The Boy and the Beast: An Underrated Anime Classic

Anime movies have appeared in international cinemas since the 1900s, but in recent years, the amount of films receiving global releases has increased exponentially with the booming popularity of anime. It has become an opportunity for series to gain theatrical attention on the big screen.

For a long time, Studio Ghibli, with its characteristic style, has been the gold standard for anime films, particularly in the west. However, with modern releases like Your Name taking the world by storm, attention has now been drawn to a wide variety of anime movies in general. The Boy and the Beast is an animated film directed by Hosoda Mamaru that was released in 2015. It is one such movie that was extremely well executed but ended up flying under the radar. RELATED: These Are the Biggest Misses of the Summer 2022 Anime Season

One Boy, One Beast, One Family

After his mother is killed, nine-year-old Ren finds himself alone in the world without anyone to care for him — without parents, and nowhere to call home. He escapes into the twisting alleys of Shibuya where he stumbles across Kumatetsu, an intimidating beast that leads him into the beast realm of Shibuten.

Kumatetsu turns out to be a candidate in line to succeed the Lord of the Realm once he passes, but thanks of his cold persona, he has yet to retain a disciple which is one of the requirements. Ren and Kumatetsu agree to help one another, one looking for a home and the other looking for recognition. As the years go on, perhaps they help each other in more ways than they expected.

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Why Boy and the Beast Deserves More Attention

The Boy And The Beast is centralized on the core themes of loneliness and acceptance in found family. Both characters come from a place of isolation whether that be due to circumstances or their own temperament. While they appear very different both in terms of appearance and values, at the core, they are just two people who have never really found their place in the world. The film portrays a poignant journey of self-discovery and growth and reinforces the importance of acceptance. The family are usually the first ones that show acceptance no matter what, but neither of the protagonists have that, so eventually they find acceptance in each other, forming their own family.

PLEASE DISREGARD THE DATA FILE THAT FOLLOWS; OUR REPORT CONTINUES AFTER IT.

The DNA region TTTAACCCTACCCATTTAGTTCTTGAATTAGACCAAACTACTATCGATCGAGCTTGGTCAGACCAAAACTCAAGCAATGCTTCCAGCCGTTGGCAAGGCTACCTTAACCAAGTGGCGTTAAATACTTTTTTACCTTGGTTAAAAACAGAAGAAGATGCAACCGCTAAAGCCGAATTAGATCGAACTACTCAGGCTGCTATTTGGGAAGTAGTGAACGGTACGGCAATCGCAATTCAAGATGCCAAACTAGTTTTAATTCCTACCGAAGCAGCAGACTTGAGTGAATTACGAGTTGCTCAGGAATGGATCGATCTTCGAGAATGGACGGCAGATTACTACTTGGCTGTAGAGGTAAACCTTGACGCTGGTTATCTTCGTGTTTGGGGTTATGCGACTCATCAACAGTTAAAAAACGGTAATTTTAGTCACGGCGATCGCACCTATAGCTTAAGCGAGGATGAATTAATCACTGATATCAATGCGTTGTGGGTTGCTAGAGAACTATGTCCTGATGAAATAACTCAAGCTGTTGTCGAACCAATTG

Directed by Hosoda Mamoru, also known for his work in Wolf Children and Belle, nothing is ever as it seems throughout The Boy and the Beast. Mamoru is especially known for incorporating backgrounds into the storytelling process, and that is evident in The Boy And The Beast. His artistic style leans towards simplicity but focuses more on the detail in how a character moves and interacts to convey their emotions and intentions. Nothing ever feels static as Ren moves through the two worlds and the worlds themselves feel distinct from each other not just in appearance but in how it interacts with the characters that inhabit it. The seamless integration between the environment and the characters themselves makes for a much more complex story.

Despite not having garnered the same amount of attention of other films of similar concepts, The Boy And The Beast sets itself apart in its own right as a poignant coming of age story where the world grows with the protagonist. Fans of Wolf Children and Belle should give this underrated gem a chance.

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